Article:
Visiting Committee Participation

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Reframing How We Think About School Improvement: A Perspective on Visiting Committee Participation

Monson High School - Monson, MA

“I think that participating on a NEASC visiting committee should be a requirement as a licensed educator,” says Bob Bardwell, a school counselor at Monson High School in Monson, MA. Bardwell adds that he knows this is not going to happen, but his statement is evidence of how strongly he recommends the visiting committee experience.

Bardwell volunteered for his first visiting committee in 2002, a few years before Monson High School was slated to begin its self-study. “Being part of a visiting committee helped me understand what I needed to do to prepare for accreditation,” he says. But Bardwell notes that this went beyond a sense of figuring out which boxes needed to be checked. “It makes you think beyond whether you have implemented the standard,” he explains, “to whether you are constantly reviewing and revising to keep improving on your work. You start asking yourself not just ‘Did we do the rubrics?’ but ‘Did we see what worked?’ and ‘Did we tweak them to work better?’”

Bardwell also found value in the peer review process, so much so that in 2005 he invited five school counseling colleagues to a one-day meeting to evaluate Monson High School’s school counseling work. “I wanted to have people in my profession ask me questions about what we were doing and point out needs that should be addressed,” he says. He was then able to incorporate this information into his school’s self-study report. “Some people think of evaluation as punitive, but that’s outdated,” Bardwell says. “NEASC evaluators are our colleagues, who are in the same position we are, helping us by asking the right questions and providing an outside perspective on our work.”

Bardwell volunteered for a second visiting committee in 2013, and points to the opportunity to network with colleagues as another valuable aspect of this work. “You learn so much from the team you are working with,” he says, adding: “We’re spending hours working together and sharing meals and we talk about what we’re doing in our own schools.” Bardwell says that having been through the visiting committee process before both as an evaluator and in his own school helped him to get the most out of the experience. “It helped me reframe some of the things that I’ve been doing in my own school,” he says.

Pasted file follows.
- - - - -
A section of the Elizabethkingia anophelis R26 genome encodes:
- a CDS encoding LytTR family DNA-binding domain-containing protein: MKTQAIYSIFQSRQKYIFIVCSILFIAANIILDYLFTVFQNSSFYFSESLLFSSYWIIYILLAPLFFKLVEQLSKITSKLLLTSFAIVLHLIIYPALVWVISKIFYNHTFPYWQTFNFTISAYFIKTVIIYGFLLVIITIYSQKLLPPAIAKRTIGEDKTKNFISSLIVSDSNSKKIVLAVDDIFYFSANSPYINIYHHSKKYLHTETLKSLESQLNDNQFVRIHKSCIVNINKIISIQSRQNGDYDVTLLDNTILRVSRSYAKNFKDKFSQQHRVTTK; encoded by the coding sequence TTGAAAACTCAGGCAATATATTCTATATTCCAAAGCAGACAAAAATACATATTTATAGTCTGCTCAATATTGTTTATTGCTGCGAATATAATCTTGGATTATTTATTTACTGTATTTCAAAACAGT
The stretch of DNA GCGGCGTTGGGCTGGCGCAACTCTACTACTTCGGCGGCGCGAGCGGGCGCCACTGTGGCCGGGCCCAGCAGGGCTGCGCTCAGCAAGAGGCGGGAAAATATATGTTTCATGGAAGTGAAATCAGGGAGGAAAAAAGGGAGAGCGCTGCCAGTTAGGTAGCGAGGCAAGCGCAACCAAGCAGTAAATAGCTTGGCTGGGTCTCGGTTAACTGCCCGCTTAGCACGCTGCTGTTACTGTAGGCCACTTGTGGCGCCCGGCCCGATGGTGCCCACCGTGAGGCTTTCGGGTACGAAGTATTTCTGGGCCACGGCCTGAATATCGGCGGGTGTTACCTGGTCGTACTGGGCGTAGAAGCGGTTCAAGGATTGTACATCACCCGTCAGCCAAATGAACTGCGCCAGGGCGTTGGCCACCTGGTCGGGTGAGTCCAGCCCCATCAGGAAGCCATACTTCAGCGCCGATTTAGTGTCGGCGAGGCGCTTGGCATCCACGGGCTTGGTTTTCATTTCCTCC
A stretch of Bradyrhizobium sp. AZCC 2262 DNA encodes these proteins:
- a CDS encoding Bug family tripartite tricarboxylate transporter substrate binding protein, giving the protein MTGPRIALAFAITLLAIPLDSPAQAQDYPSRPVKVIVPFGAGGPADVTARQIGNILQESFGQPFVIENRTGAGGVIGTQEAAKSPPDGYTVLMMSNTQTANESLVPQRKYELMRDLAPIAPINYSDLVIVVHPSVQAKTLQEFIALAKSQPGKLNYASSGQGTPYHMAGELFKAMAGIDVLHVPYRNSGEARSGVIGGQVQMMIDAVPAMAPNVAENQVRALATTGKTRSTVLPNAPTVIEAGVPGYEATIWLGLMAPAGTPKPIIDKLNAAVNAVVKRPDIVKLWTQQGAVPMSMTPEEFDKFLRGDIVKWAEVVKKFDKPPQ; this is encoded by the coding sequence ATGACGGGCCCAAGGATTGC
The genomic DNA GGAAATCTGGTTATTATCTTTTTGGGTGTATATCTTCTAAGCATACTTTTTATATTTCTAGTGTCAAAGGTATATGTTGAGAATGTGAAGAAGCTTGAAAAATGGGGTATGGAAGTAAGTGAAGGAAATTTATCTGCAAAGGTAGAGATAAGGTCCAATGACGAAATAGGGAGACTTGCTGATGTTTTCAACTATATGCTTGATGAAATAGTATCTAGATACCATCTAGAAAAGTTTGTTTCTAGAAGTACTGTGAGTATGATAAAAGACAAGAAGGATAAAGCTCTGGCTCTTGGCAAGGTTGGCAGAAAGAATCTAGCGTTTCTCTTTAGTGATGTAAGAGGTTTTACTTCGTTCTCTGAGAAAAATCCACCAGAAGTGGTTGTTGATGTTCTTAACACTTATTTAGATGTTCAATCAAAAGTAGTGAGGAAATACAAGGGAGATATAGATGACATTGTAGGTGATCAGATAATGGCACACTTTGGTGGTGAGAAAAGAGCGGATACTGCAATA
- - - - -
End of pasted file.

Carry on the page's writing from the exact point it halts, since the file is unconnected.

Bardwell adds that anyone thinking about leadership or getting involved in how schools operate should participate in a visiting committee. “You have to do something like this to see how to go about school improvement,” he says. Bardwell feels that constant review and ongoing assessment is key to getting the most out of accreditation. “It’s work to improve,” he says, “but if I were the consumer, wouldn’t I want my school to be trying to be the best it can? Committing to accreditation says a lot about your school and what you’re willing to do to keep making it better.” He adds that he sees accreditation as essential to work on school equity, helping level the playing field, not just within states but also across them.

Bardwell says that he would like to see an update on the schools he’s visited and how they have implemented changes that were recommended. This kind of investment in other schools’ success is what makes visiting committee members so valuable to the process. “I would sign up for another visiting committee,” he says, “Participating in a NEASC visit helps you understand what you should be working on and gives you a different perspective on your work.”

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NEASC 2016-01